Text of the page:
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This section describes most of the BIOS settings that you will find in a typical Pentium-class or higher PC. Some BIOS settings are quite universal, while others can be found on only the systems made with one type of BIOS or made by one manufacturer. This section lists the most common settings that are used in modern PCs, with full explanations as to what they are and how to set them. This includes the more common advanced settings, but does not attempt a "shotgun" coverage of every setting I've ever seen on a machine. Some are very atypical and usually not something you need to worry about. The less common a setting is, the more often it is the case that you really will want to leave it on its default setting anyway. Not always, but usually.
By the nature of how I designed this section, it should cover 95%+ of the settings in your BIOS that you will ever want to change. If you find a setting in your BIOS that isn't covered here, you may find it in the BIOS Survival Guide, which has a more complete list of the settings found on various types of PCs.
For each setting I describe the most common options and what they mean. In addition, I indicate which options are usually the default. I also describe what the implications are of using the different settings, and provide general recommendations on how to configure most of the parameters. The settings themselves are organized based on the names of the settings groups you will find in a typical BIOS setup program.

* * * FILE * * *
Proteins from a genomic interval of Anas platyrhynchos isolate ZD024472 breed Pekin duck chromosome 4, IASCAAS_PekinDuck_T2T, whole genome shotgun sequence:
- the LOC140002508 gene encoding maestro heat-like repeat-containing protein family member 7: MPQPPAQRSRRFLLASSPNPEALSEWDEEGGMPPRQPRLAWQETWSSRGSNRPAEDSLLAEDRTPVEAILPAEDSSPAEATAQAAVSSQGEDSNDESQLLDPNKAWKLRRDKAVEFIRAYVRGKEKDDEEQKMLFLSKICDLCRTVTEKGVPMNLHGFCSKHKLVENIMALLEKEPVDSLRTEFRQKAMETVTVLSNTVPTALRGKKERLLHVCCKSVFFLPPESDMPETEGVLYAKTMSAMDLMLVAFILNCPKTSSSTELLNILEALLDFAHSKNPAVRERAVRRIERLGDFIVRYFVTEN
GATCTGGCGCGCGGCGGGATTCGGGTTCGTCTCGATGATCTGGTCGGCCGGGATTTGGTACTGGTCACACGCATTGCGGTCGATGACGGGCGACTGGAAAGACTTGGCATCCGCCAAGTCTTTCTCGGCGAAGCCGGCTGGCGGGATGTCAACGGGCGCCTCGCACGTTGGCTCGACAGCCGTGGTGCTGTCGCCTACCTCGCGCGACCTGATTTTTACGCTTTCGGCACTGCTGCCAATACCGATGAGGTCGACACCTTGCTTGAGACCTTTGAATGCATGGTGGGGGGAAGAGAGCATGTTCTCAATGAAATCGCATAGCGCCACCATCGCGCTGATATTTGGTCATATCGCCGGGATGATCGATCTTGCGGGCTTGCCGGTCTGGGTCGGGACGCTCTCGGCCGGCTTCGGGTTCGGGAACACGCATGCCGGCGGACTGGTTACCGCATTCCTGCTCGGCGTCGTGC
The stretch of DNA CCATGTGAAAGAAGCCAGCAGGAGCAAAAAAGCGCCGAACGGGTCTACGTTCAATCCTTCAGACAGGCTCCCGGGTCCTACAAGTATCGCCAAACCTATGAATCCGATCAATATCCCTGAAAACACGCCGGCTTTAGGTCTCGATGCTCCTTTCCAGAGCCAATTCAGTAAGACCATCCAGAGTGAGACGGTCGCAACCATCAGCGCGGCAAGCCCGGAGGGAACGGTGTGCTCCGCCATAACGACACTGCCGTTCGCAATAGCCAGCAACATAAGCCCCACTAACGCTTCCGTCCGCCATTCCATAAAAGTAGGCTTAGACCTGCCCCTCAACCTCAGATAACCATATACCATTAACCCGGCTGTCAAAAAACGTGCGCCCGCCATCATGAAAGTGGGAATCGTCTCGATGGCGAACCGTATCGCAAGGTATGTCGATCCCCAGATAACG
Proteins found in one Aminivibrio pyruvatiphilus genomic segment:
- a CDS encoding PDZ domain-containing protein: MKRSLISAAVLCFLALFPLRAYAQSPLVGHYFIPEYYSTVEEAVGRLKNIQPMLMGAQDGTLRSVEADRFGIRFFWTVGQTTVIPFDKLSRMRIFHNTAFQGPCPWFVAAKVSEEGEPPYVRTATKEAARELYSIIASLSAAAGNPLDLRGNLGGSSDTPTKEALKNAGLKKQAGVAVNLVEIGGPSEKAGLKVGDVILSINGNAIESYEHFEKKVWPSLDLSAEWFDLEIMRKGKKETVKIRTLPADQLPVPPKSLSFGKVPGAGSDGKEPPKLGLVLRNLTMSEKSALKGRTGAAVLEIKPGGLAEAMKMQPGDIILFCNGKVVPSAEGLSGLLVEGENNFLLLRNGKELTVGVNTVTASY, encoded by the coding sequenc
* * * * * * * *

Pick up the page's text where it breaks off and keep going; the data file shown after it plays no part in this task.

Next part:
Tip: It is a good idea to "back up" (record on paper) all of your
BIOS settings once your PC is running and stable, and especially before you make any
changes to them.
Tip: Reference this procedure for specific instructions on
configuring the most important BIOS settings to safe values, to maximize the chances of
booting a new or problematic system.
Note: Every setup program
is slightly different from every other one. Even if two BIOSes are both on Pentium
motherboards and are made by Award, they may have different settings. The commands as
shown here might be different on your PC, or they might be in a different place. Use care
when modifying these parameters, and refer to your motherboard manual if it is accurate.
Warning: The highly
prudent will have a backup of their hard disk before fiddling with their BIOS settings.
advanced parameters can lead to system instability and data loss. It is recommended that
only users who really understand what they are doing change these settings. Proceed at
your own risk.
your BIOS contains a "hard disk utility" that includes items like setting
interleave ratios, low level formatting, or
"media analysis", do not use it on an IDE/ATA or SCSI drive (which
includes virtually every PC hard drive made in at least the last 5 years). These old
utilities are designed for the MFM and RLL drives
from the 1980s and can in theory damage a modern drive, for which they are unnecessary. I
wish they'd just take them out of the setup program entirely (and on many newer PCs they
Next: Standard Settings